An overview of research on student support: helping students to achieve or achieving institutional targets? Nurture or De-Nature?Smith, Rob (Taylor & Francis, 2007)In the quasi-marketised environment of the new, mass higher education (HE), centralised policy continues to dictate conditions, and traditionally stable sources of income are being made increasingly unreliable. An increasing emphasis on student support within HE institutions (HEIs) has been made necessary by targets for student numbers and the funding that rests on these numbers. These tensions have been added to for 'post-1992' universities, by the Widening Participation initiative that brings with it particular issues around recruitment and retention. Rather than focusing on the models and systems of support that are being developed in different HE settings and their effectiveness, the aim of this paper is to theorise the imperatives behind these, to look again at the context that informs their inception and how the various support structures position and identify students. Through this, the tensions that exist between financial incentives, 'bums on seats', Widening Participation and academic achievement rates will be explored.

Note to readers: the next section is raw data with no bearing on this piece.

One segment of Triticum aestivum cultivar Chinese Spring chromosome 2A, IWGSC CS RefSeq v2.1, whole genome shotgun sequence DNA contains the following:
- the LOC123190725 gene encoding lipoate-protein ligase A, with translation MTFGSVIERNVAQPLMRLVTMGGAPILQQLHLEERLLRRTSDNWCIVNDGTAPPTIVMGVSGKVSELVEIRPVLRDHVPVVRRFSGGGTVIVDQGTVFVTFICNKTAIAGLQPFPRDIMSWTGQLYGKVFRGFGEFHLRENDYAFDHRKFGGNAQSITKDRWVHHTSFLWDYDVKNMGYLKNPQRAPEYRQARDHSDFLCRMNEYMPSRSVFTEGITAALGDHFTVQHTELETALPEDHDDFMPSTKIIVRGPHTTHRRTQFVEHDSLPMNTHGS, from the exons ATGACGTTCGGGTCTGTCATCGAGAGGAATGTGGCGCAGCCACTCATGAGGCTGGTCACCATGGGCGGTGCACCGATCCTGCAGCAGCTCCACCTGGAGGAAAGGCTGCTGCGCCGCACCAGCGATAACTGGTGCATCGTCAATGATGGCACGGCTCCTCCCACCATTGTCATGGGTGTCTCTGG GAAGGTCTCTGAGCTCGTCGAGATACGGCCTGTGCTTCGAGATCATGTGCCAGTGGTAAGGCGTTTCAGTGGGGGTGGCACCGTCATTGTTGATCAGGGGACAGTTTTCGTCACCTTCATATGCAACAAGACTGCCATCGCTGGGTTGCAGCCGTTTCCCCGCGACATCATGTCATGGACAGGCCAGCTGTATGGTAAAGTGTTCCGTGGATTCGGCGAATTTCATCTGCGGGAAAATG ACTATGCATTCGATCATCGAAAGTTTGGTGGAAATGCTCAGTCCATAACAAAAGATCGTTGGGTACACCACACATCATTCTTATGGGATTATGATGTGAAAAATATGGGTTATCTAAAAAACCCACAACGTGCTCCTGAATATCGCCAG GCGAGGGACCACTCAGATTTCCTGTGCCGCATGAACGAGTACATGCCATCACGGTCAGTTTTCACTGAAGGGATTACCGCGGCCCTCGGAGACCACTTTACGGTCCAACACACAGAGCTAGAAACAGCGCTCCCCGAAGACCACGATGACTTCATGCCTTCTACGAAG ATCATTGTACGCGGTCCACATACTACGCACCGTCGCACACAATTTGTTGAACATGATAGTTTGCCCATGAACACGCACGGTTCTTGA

Student satisfaction and perceptions of quality: testing the linkages for PhD studentsCheng, Ming; Taylor, Hohn; Williams, James; Tong, Kang (Taylor & Francis, 2016-03-24)Student satisfaction and the quality of education are of compelling interest to students, academic staff, policymakers and higher education researchers internationally. There is a widespread belief in their “cause and effect” relationship. This paper tests these beliefs and explores how the level of student satisfaction is linked with the perceived quality of PhD education. Using expectancy-value theory as a framework and interview data from PhD students and their supervisors, this paper suggests that satisfaction is not necessarily perceived as an indicator of quality education. Levels of student satisfaction can be influenced by students’ expectations prior to their study and their pre-conceived beliefs regarding the value of a PhD education. Concern is raised that an over-emphasis on student satisfaction may pose a threat to the quality of PhD programmes, making it increasingly difficult for universities to retain their integrity and reducing the intellectual challenges that PhD students need to experience.